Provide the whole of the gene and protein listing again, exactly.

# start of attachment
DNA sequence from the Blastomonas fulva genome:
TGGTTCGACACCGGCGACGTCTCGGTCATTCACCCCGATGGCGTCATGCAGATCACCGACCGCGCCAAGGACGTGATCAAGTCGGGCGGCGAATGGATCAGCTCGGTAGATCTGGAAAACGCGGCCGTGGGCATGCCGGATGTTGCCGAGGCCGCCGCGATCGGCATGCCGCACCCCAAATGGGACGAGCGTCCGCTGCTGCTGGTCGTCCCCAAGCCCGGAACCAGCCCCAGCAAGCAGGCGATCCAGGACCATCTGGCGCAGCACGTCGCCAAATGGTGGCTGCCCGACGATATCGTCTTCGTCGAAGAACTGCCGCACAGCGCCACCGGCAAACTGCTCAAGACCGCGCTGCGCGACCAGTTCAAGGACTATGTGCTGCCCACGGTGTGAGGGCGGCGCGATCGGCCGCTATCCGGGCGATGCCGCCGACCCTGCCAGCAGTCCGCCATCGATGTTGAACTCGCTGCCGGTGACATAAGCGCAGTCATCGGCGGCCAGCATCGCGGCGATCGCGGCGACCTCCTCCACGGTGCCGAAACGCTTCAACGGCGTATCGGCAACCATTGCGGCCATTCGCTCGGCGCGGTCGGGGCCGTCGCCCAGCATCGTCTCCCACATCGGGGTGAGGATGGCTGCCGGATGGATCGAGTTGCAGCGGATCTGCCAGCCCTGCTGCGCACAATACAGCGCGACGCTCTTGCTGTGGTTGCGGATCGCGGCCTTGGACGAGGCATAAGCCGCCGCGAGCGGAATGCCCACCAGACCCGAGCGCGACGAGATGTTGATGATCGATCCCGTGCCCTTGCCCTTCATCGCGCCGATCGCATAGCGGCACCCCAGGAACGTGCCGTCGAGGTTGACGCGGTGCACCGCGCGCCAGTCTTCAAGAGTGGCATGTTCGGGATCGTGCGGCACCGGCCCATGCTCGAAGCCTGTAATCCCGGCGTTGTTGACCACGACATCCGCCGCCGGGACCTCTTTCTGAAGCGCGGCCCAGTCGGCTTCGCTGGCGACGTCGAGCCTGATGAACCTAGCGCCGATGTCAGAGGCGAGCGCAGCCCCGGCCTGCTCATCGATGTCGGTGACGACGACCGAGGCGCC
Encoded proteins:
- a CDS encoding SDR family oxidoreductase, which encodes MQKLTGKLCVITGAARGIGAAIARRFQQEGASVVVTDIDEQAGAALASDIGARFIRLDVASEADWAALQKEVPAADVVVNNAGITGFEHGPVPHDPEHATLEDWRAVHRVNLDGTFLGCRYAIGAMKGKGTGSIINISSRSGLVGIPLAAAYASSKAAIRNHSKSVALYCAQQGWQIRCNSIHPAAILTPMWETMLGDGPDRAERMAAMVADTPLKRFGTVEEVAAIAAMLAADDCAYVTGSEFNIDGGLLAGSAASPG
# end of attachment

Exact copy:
DNA sequence from the Blastomonas fulva genome:
TGGTTCGACACCGGCGACGTCTCGGTCATTCACCCCGATGGCGTCATGCAGATCACCGACCGCGCCAAGGACGTGATCAAGTCGGGCGGCGAATGGATCAGCTCGGTAGATCTGGAAAACGCGGCCGTGGGCATGCCGGATGTTGCCGAGGCCGCCGCGATCGGCATGCCGCACCCCAAATGGGACGAGCGTCCGCTGCTGCTGGTCGTCCCCAAGCCCGGAACCAGCCCCAGCAAGCAGGCGATCCAGGACCATCTGGCGCAGCACGTCGCCAAATGGTGGCTGCCCGACGATATCGTCTTCGTCGAAGAACTGCCGCACAGCGCCACCGGCAAACTGCTCAAGACCGCGCTGCGCGACCAGTTCAAGGACTATGTGCTGCCCACGGTGTGAGGGCGGCGCGATCGGCCGCTATCCGGGCGATGCCGCCGACCCTGCCAGCAGTCCGCCATCGATGTTGAACTCGCTGCCGGTGACATAAGCGCAGTCATCGGCGGCCAGCATCGCGGCGATCGCGGCGACCTCCTCCACGGTGCCGAAACGCTTCAACGGCGTATCGGCAACCATTGCGGCCATTCGCTCGGCGCGGTCGGGGCCGTCGCCCAGCATCGTCTCCCACATCGGGGTGAGGATGGCTGCCGGATGGATCGAGTTGCAGCGGATCTGCCAGCCCTGCTGCGCACAATACAGCGCGACGCTCTTGCTGTGGTTGCGGATCGCGGCCTTGGACGAGGCATAAGCCGCCGCGAGCGGAATGCCCACCAGACCCGAGCGCGACGAGATGTTGATGATCGATCCCGTGCCCTTGCCCTTCATCGCGCCGATCGCATAGCGGCACCCCAGGAACGTGCCGTCGAGGTTGACGCGGTGCACCGCGCGCCAGTCTTCAAGAGTGGCATGTTCGGGATCGTGCGGCACCGGCCCATGCTCGAAGCCTGTAATCCCGGCGTTGTTGACCACGACATCCGCCGCCGGGACCTCTTTCTGAAGCGCGGCCCAGTCGGCTTCGCTGGCGACGTCGAGCCTGATGAACCTAGCGCCGATGTCAGAGGCGAGCGCAGCCCCGGCCTGCTCATCGATGTCGGTGACGACGACCGAGGCGCC
Encoded proteins:
- a CDS encoding SDR family oxidoreductase, which encodes MQKLTGKLCVITGAARGIGAAIARRFQQEGASVVVTDIDEQAGAALASDIGARFIRLDVASEADWAALQKEVPAADVVVNNAGITGFEHGPVPHDPEHATLEDWRAVHRVNLDGTFLGCRYAIGAMKGKGTGSIINISSRSGLVGIPLAAAYASSKAAIRNHSKSVALYCAQQGWQIRCNSIHPAAILTPMWETMLGDGPDRAERMAAMVADTPLKRFGTVEEVAAIAAMLAADDCAYVTGSEFNIDGGLLAGSAASPG